July 2021 - I purchased tickets (reservation, itinerary, whatever buzzword you like) round trip from San Diego to Manila for December 2021 using my AA reward miles (booked on Japan Airlines).

October 2021 - I was notified by American Airlines that the entire route for 1 leg of my trip (connection flight from Tokyo to Manila) has been suspended. After several days of calling and checking with agents I was advised it might be better to cancel the entire ticket (reservation, itinerary, whatever buzzword you like) so that the agent could try to rebook it. Suddenly, after cancellation there were no flights available for purchase with miles. The cash price for tickets skyrocketed 300%. I was refunded my miles (big deal) but now the outbound flight has a mileage requirement that is 50% higher than when I originally booked. No change on the return flight.

November 2021 - Japan Airlines is pleased to announce that it is resuming its service to Manila. According to flightaware.com, between the time I purchased my ticket and when that announcement was made there has not been a single day that the "suspended" route did not have a flight.

Basically, Japan Airlines (and American too, by extension of the agent who advised me to cancel) falsely claimed that a route was suspended, cancelled my ticket (reservation, itinerary, whatever buzzword you like), and then was able to sell that booking to a cash customer at a 300% mark-up.

While there is no doubt in my mind that this is very underhanded I'm wondering....do I have any recourse?

And to think we were worried about price gouging of hand sanitizer due to COVID-19.

For clarification, my itinerary was as follows:

December 11 JL65 SAN to NRT (arriving December 12) December 12 JL475 NRT to MNL (this is the allegedly suspended flight) January 10 JL476 MNL to NRT January 10 JL66 NRT to SAN (arriving January 11)

There was a different flight code for Japan Airlines that shows as suspended however JL475 is a daily flight and has flown everyday between July 15, 2021 and November 10, 2021.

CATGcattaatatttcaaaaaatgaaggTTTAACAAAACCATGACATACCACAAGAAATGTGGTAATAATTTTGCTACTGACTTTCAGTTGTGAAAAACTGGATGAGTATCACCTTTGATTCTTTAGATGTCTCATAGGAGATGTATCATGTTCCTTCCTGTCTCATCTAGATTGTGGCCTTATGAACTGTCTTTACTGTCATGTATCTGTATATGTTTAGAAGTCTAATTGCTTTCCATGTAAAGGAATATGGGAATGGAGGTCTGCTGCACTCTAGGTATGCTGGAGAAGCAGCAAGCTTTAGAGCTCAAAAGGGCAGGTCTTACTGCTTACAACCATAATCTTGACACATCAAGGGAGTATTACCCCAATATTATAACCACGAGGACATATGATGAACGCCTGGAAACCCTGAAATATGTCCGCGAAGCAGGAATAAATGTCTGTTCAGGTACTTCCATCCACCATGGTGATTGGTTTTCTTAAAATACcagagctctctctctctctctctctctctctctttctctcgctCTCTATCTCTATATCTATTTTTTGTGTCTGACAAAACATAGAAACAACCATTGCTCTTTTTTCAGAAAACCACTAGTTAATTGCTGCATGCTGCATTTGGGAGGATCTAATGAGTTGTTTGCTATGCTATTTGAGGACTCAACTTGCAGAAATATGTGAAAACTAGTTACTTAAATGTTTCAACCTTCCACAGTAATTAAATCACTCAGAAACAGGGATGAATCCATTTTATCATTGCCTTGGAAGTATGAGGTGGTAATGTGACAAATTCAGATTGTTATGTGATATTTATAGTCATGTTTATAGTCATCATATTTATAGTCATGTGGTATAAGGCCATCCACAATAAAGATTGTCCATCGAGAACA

• 1
    Was there an American Airlines flight listed for all those days on that route? Or just the JL one? It is possible that American suspended their code share deal with JL for that route, but JL kept flying it. Is American offering the route now? Commented Nov 11, 2021 at 18:45
  • 4
    Given all the travel restrictions due to Covid, it would not surprise me if indeed flights were pre-emptively cancelled, but brought back after restrictions were ratcheted back down. Many uncertainties.
    – Jon Custer
    Commented Nov 11, 2021 at 23:49

1 Answer 1


While there is no doubt in my mind that this is very underhanded

Hard to say. Covid has made a total mess out of flight schedules and bookings and it's entirely possible that at the time of notice, the flight was really not available to you. Could also be incompetence or misinterpretation of existing rules (which change a lot and are very complicated and detailed).

I was advised it might be better to cancel the entire ticket (...) so that the agent could try to rebook it

That does indeed sound strange. The agent should have FIRST tried to find an alternative booking and once that's agreed upon, cancel the old one to retrieve the miles. Some reservation system don't allow booking a passenger on a flight that they already have a reservation for but the agent should know how to work around this.

I'm wondering....do I have any recourse?

Very little, I'm afraid. At the time of notice you accepted the option to cancel for a full refund, which ends this contract and AA is off the hook. Any new booking is a new booking with new terms and conditions. Typically it's a good idea to figure out Plan before cancelling but that's water under the bridge.

Best you can do is to call AA and ask nicely, especially if the agent advised you to cancel BEFORE giving you can alternative that was agree on. It's unlikely to work but there is no harm in trying.

Current fares from SAN to MNL are indeed high for these days. You are not bound to AA anymore and you can shop around and be a little more flexible. For example using Philippine Airlines from LAX looked like the cheapest option at the moment.

  • 1
    This is David G. (the original author). To Hilmar, thank you for your answer. Greatly appreciated. The agent told me to cancel the original ticket completely so that the miles "could be released and show as available for use". You are correct in the fact that I'm not bound to AA anymore except for the fact that cashing in my miles was my means for paying for the ticket. The company is too large for one customer's complaint to mean anything to them. The frustrating part is that for the past 4 years as I was accumulating the reward miles, I faithfully flew with AA only, even when I had much chea
    – user124022
    Commented Nov 18, 2021 at 13:21

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